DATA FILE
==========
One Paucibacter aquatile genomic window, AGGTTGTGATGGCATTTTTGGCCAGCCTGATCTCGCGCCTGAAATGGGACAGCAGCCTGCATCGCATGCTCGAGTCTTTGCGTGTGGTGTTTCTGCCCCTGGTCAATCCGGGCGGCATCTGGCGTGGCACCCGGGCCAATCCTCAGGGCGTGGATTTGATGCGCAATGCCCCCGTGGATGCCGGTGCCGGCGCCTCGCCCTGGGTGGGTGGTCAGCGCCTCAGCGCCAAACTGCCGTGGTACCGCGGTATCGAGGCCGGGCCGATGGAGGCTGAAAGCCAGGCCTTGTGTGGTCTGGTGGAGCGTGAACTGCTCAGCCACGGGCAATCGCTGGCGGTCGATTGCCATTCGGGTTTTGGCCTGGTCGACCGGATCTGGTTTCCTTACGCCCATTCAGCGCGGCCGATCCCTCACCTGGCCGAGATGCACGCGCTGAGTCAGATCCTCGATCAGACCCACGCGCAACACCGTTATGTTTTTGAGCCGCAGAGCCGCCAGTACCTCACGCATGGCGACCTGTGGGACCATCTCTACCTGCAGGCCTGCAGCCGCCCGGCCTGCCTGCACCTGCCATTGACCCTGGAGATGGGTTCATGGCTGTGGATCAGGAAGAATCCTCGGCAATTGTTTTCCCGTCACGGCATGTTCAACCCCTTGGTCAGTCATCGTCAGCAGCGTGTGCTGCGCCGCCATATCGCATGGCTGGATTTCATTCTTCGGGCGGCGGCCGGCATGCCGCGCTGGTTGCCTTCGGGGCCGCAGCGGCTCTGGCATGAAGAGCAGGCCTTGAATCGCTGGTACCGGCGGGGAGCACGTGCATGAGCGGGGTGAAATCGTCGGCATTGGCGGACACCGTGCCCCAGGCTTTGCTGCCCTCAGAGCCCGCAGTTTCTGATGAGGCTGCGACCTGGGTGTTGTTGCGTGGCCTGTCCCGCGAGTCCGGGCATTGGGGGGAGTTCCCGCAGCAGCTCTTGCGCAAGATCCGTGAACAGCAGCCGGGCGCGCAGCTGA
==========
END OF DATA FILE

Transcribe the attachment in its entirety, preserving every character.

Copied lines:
One Paucibacter aquatile genomic window, AGGTTGTGATGGCATTTTTGGCCAGCCTGATCTCGCGCCTGAAATGGGACAGCAGCCTGCATCGCATGCTCGAGTCTTTGCGTGTGGTGTTTCTGCCCCTGGTCAATCCGGGCGGCATCTGGCGTGGCACCCGGGCCAATCCTCAGGGCGTGGATTTGATGCGCAATGCCCCCGTGGATGCCGGTGCCGGCGCCTCGCCCTGGGTGGGTGGTCAGCGCCTCAGCGCCAAACTGCCGTGGTACCGCGGTATCGAGGCCGGGCCGATGGAGGCTGAAAGCCAGGCCTTGTGTGGTCTGGTGGAGCGTGAACTGCTCAGCCACGGGCAATCGCTGGCGGTCGATTGCCATTCGGGTTTTGGCCTGGTCGACCGGATCTGGTTTCCTTACGCCCATTCAGCGCGGCCGATCCCTCACCTGGCCGAGATGCACGCGCTGAGTCAGATCCTCGATCAGACCCACGCGCAACACCGTTATGTTTTTGAGCCGCAGAGCCGCCAGTACCTCACGCATGGCGACCTGTGGGACCATCTCTACCTGCAGGCCTGCAGCCGCCCGGCCTGCCTGCACCTGCCATTGACCCTGGAGATGGGTTCATGGCTGTGGATCAGGAAGAATCCTCGGCAATTGTTTTCCCGTCACGGCATGTTCAACCCCTTGGTCAGTCATCGTCAGCAGCGTGTGCTGCGCCGCCATATCGCATGGCTGGATTTCATTCTTCGGGCGGCGGCCGGCATGCCGCGCTGGTTGCCTTCGGGGCCGCAGCGGCTCTGGCATGAAGAGCAGGCCTTGAATCGCTGGTACCGGCGGGGAGCACGTGCATGAGCGGGGTGAAATCGTCGGCATTGGCGGACACCGTGCCCCAGGCTTTGCTGCCCTCAGAGCCCGCAGTTTCTGATGAGGCTGCGACCTGGGTGTTGTTGCGTGGCCTGTCCCGCGAGTCCGGGCATTGGGGGGAGTTCCCGCAGCAGCTCTTGCGCAAGATCCGTGAACAGCAGCCGGGCGCGCAGCTGA